What Facebook Really Knows About You

facebook connections world map
Visualizing friendships on planet Facebook //Paul Butler

With well over 1 billion users, browsing Facebook is a daily habit for many people. Millions are also regular users of other Facebook-owned apps such as WhatsApp and Instagram, making Facebook’s global reach is even broader. Each time a user views a page, uploads a photo, or likes a celebrity’s post, Facebook is tracking it. With billions of photos, posts, and likes, that’s a lot of data.

Facebook is also a big business: in 2016, they made something like $20 per user per year. Where does it earn all that money? From advertising. In fact, according to Facebook’s latest investor report, $26 billion came from advertising alone, which turns out to be a whopping 97% of their total revenue for the year.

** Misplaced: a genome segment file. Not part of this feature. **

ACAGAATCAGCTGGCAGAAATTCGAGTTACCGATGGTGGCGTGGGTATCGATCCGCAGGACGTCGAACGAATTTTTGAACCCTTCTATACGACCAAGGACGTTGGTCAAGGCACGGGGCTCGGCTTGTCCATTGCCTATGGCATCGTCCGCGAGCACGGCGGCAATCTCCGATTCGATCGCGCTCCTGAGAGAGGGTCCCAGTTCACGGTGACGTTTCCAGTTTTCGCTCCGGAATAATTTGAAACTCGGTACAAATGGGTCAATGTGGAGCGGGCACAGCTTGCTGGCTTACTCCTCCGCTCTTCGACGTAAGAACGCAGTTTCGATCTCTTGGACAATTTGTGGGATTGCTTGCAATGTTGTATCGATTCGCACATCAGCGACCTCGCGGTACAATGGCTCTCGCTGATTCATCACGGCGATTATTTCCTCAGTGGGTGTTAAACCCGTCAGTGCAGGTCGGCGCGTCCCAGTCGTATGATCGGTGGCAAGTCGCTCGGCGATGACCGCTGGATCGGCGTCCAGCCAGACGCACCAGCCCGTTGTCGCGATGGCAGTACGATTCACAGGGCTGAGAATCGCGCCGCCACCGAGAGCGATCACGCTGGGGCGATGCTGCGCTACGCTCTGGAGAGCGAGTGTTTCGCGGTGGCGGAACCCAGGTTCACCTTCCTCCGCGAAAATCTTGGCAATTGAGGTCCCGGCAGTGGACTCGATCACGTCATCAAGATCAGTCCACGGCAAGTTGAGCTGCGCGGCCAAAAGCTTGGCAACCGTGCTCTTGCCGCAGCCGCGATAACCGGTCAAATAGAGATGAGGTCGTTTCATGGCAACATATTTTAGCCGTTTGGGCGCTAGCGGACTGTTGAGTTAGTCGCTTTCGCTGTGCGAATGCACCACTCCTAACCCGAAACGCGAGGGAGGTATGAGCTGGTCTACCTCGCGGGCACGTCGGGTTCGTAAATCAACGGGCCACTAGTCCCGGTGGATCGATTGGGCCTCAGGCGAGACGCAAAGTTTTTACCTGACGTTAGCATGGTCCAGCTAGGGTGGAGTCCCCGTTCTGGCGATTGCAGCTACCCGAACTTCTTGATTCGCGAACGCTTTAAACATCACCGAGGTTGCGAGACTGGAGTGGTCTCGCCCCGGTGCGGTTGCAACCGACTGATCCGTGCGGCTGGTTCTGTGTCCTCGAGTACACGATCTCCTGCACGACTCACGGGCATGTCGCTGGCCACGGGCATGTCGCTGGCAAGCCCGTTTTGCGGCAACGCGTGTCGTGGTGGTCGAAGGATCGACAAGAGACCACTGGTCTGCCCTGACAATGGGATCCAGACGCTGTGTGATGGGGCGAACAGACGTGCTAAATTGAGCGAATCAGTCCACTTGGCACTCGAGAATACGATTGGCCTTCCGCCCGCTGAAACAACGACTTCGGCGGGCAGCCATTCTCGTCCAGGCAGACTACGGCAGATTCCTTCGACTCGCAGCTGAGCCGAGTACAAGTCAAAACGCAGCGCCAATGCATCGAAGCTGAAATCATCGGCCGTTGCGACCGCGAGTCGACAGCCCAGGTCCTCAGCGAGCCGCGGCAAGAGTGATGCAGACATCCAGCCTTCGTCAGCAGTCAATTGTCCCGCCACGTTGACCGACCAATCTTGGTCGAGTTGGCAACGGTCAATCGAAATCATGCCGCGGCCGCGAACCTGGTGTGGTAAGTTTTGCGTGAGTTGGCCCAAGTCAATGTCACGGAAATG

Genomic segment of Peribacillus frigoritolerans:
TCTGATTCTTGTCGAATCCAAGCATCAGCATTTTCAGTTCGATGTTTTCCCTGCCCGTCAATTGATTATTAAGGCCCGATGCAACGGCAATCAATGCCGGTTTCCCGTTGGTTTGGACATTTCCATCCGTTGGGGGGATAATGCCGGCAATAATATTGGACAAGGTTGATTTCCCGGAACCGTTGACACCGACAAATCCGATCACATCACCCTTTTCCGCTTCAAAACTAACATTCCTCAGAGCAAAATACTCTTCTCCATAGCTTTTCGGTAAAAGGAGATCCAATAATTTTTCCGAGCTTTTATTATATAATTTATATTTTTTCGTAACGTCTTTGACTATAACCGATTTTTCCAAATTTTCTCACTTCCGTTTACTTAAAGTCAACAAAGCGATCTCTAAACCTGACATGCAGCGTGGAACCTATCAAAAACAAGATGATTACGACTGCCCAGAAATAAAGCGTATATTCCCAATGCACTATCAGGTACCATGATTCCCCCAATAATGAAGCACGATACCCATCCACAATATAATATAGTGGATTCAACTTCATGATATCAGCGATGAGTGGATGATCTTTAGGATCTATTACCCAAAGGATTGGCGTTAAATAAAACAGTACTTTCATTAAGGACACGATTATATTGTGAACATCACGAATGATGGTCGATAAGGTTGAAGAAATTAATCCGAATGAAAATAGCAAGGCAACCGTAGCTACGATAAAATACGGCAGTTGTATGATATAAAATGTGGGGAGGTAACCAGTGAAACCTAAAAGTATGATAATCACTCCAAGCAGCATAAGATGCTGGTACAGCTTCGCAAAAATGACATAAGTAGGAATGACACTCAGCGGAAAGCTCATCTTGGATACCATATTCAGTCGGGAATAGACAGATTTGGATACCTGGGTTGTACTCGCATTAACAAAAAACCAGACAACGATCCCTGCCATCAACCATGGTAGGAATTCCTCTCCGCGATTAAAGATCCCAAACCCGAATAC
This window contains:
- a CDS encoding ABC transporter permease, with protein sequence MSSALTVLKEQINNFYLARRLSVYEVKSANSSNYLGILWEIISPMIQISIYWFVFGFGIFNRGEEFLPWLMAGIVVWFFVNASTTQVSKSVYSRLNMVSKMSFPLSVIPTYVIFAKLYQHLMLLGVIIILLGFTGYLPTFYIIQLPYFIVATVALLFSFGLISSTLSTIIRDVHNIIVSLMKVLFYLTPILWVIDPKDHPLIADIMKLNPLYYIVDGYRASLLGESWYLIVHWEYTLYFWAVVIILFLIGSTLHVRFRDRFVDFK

With billions of dollars at stake, Facebook has worked hard to increase the number of businesses purchasing advertising space on their platform. In 2016, the company started a new way for advertisers to track customers who click on ads on Facebook. Called the Pixel, it’s an invisible bit of code that is embedded in a business website. Once the customer clicks on the ad on Facebook, the business might track everything from the amount of time spent on the website to how many items are purchased.

The Pixel is not the only way Facebook can track the buying habits of users. ProPublica recently reported that Facebook regularly purchases data from so-called data brokers. In addition to all a user’s likes and posts, this data enables Facebook to sell targeted advertising even more effectively, letting businesses create “custom audiences” for certain ads. Businesses can also upload customer lists that they’ve put together through loyalty cards and email subscription lists. Facebook rakes in billions by knowing that a user shops at a particular grocery store or retail outlet, often with the user completely unaware that Facebook is tracking their offline life.

With more and more of our habits being tracked both on and offline by big business, what can users do to protect their privacy? Stay tuned – over the next few weeks, we’ll be posting some practical tools and tips to reduce your digital footprint.